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The marble relief originally from Pompeii, in situ in the house in Belgium. Source: De Temmermans/ArchaeologyMag

Stolen Pompeii Artifact Is Recovered after 50 Years, Having Been Used As Decor

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A marble relief from the ancient city of Pompeii, believed to have been stolen, has been found in Belgium. This piece, dating back to around 62 AD, intricately portrays the devastating earthquake that befell Pompeii in the same year, capturing a moment of history, with the city's gates crumbling.

Rediscovery in Belgium: A Pompeian Marble Relief Unearthed

The discovery was made in Herzele, East Flanders, at the home of Raphael De Temmerman and his son, Geert De Temmerman, who recounted the story of the artifact’s journey into their family's possession.

During a 1975 holiday in Italy, they acquired the marble relief from an unidentified individual near Pompeii, installing it in their home as a decorative piece, unaware of its historical value.

The family's recent plan to sell their house led to curiosity about the marble's worth, prompting them to consult experts. This brought them to the Gallo-Roman Museum in Tongeren, where the piece's true origin was astonishingly revealed.

The full-length marble relief, which depicts the Pompeii earthquake. (de Temmermans/ArchaeologyMag)

The full-length marble relief, which depicts the Pompeii earthquake. (de Temmermans/ArchaeologyMag)

A Connection to Pompeii's Past

Bart Demarsin, head of exhibitions at the museum, identified the artifact as a matching piece to another depiction of the Pompeii earthquake. Both were part of a Pompeian banker's house over two thousand years ago.

Geert De Temmerman described the moment when the relief was authenticated:

“When they started shining a flashlight on it, I heard them exclaim, ‘Yes, it’s genuine,’ and they nearly fell over.”

The marble relief, missing since July 14th, 1975, represents a significant find for Pompeii's cultural heritage. An Christiaens, Tongeren's deputy mayor of culture, emphasized its importance, noting, "It is the cultural heritage from Pompeii, and it belongs there."

Plans are in motion to return the piece to Pompeii's Antiquarium, joining its counterpart after further validation of its authenticity.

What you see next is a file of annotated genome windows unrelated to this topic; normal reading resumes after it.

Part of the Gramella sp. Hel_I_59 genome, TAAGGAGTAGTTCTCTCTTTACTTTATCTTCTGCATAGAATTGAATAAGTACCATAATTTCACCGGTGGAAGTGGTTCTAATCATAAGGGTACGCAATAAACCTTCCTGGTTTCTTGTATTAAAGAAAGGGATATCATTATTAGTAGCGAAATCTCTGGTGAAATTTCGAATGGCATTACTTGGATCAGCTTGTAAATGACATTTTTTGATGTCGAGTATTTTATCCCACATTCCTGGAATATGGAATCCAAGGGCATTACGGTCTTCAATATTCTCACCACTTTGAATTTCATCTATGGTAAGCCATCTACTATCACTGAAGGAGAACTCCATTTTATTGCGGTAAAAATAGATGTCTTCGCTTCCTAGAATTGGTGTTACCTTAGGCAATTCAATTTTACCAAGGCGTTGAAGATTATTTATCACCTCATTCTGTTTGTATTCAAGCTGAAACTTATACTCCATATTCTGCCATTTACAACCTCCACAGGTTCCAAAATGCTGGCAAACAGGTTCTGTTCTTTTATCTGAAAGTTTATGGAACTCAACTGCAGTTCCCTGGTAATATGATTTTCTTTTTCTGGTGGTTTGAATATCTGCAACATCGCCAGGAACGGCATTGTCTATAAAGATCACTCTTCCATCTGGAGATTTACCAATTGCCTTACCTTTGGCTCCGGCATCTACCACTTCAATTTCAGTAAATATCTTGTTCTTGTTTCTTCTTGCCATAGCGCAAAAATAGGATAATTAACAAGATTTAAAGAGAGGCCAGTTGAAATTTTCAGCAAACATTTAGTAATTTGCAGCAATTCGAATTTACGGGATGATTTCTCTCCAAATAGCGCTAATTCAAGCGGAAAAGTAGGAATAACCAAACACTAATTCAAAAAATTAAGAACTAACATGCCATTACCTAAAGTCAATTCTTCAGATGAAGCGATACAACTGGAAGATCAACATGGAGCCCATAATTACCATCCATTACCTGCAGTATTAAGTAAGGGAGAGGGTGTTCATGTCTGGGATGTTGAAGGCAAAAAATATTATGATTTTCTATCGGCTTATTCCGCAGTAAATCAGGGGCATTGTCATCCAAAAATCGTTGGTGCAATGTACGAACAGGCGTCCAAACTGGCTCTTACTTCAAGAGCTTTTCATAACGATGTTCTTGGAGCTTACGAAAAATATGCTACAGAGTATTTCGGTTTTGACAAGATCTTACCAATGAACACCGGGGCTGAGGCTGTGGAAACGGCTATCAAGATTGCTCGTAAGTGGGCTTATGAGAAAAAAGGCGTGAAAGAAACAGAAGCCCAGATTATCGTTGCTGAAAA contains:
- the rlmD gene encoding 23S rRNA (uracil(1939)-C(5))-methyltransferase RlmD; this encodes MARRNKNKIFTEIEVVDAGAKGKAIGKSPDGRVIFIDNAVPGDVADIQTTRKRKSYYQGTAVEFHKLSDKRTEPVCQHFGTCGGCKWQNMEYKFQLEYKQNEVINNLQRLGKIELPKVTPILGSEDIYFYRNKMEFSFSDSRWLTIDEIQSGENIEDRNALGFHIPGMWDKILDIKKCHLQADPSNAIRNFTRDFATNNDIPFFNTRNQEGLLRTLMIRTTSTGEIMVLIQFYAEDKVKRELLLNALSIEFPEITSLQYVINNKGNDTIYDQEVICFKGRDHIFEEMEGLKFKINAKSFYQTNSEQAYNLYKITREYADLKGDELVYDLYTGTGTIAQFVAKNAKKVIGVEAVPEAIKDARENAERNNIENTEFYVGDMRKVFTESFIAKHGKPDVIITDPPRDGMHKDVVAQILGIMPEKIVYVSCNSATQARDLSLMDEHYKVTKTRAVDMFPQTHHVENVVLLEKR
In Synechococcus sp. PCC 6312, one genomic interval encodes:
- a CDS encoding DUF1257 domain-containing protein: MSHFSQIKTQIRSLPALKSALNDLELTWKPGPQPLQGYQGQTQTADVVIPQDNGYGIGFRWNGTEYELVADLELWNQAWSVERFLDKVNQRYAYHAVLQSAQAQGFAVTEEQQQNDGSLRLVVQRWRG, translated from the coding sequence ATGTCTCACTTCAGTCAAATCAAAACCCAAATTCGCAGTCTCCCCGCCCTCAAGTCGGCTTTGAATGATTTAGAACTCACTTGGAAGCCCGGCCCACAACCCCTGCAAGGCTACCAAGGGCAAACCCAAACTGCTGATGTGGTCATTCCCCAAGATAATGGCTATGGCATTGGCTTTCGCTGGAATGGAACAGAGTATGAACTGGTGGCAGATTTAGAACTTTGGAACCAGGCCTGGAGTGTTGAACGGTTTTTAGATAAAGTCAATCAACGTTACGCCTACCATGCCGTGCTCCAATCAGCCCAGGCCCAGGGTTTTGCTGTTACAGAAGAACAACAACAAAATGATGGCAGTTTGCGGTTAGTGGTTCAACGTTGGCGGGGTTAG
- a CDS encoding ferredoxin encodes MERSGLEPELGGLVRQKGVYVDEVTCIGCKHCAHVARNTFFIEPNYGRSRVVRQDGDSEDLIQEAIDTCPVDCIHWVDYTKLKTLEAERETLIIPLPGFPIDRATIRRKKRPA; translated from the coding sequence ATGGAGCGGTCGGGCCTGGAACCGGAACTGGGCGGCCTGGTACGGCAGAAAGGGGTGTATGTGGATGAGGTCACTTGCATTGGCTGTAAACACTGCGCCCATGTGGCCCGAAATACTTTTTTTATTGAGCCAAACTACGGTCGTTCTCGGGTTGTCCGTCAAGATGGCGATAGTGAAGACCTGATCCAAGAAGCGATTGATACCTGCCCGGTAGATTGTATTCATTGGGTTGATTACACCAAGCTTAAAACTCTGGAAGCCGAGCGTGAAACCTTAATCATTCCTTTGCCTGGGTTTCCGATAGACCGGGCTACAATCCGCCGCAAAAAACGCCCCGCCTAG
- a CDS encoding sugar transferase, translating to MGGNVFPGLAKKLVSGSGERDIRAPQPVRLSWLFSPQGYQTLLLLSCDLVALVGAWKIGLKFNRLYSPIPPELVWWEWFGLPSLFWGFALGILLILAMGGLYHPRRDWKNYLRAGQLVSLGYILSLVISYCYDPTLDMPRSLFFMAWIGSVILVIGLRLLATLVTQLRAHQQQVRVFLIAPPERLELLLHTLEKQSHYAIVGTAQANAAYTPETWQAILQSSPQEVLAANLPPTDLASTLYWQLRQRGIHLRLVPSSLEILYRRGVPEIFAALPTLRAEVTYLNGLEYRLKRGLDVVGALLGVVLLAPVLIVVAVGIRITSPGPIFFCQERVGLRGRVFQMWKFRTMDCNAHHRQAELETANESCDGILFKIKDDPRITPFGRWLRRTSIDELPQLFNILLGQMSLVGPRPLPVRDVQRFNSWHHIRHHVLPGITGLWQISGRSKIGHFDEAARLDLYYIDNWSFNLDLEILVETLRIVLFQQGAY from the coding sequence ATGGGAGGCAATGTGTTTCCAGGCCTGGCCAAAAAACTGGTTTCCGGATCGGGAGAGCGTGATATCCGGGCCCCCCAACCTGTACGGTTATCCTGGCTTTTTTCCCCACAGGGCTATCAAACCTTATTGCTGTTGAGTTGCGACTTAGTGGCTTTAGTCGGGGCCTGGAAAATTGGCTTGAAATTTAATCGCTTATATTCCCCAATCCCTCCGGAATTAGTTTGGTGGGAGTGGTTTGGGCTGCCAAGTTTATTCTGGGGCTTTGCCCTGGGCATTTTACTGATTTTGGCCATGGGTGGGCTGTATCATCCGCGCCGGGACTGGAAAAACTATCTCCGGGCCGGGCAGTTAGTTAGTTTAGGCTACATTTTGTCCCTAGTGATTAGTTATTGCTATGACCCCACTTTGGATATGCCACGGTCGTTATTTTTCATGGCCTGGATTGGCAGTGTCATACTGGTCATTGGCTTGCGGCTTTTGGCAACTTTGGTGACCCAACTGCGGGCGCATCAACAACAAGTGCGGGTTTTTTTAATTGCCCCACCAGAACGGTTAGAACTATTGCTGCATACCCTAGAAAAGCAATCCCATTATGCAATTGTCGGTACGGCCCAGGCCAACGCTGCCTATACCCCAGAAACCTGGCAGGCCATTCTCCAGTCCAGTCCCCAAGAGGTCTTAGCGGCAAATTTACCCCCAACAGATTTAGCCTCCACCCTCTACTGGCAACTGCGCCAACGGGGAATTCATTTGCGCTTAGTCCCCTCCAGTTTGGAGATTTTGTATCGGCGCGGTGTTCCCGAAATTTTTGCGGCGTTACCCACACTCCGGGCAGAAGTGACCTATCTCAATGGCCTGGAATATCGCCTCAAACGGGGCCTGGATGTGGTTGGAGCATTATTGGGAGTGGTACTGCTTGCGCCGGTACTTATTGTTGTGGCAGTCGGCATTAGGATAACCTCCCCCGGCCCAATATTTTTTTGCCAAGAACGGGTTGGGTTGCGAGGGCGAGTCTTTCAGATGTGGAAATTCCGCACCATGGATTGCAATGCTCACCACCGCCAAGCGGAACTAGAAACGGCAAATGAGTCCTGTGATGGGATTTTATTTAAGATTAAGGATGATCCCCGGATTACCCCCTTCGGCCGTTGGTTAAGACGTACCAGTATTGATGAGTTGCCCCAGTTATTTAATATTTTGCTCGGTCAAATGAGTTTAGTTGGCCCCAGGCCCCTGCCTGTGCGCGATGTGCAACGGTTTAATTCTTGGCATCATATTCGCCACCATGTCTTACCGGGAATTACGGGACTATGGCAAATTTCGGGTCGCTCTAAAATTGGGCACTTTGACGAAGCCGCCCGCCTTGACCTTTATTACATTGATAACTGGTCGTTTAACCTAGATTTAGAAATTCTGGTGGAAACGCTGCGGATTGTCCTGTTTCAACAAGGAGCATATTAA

The Pompeii Earthquake of 62 AD

Pompeii, near Naples, was famously destroyed by the volcanic eruption of Mt Vesuvius in 79 AD but it had already suffered much structural damage before then due to earthquakes associated with its proximity to the volcano.

Supposedly on 5 February AD 62, an earthquake of an estimated magnitude of between 5 and 6 had struck, described as having aftershocks occurring for several days. An account of this was written by Seneca the Younger, a contemporary dramatist, but the actual year is uncertain, with different accounts placing it variously as 62 or 63 AD. At this time, even the cause of earthquakes was unknown, and Seneca devoted the sixth book of his treatise ‘ Naturales Quaestiones’ to the subject, reaching the incorrect conclusion they were caused by movements of air.

Representations of the earthquake have been found in other Pompeii properties, including one showing the destruction of the Temple of Jupiter, found in the still standing 'House of Lucius Caecilius Iucundus', on what is now called the  Via Stabia.

Bas-relief showing the damage to Pompeii's Temple of Jupiter during the earthquake, from the lararium of the House of Lucius Caecilius Iucundus. (CC BY-SA 4.0)

Investigating the Journey: How the Artifact Reached Belgium

Local police have initiated an inquiry into the artifact’s unexpected appearance in the De Temmerman residence. Amidst this, the family hopes for potential compensation, considering the artifact's long undisturbed presence in their home. Geert De Temmerman remarked, “The judicial police told us we might still be able to get compensation. After all, the piece hung here for 50 years without anything happening to it. It could so easily have been sold on or broken.”

Top image: The marble relief originally from Pompeii, in situ in the house in Belgium. Source: De Temmermans/ArchaeologyMag

By Gary Manners

 
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Gary

Gary is an editor and content manager for Ancient Origins. He has a BA in Politics and Philosophy from the University of York and a Diploma in Marketing from CIM. He has worked in education, the educational sector, social work... Read More

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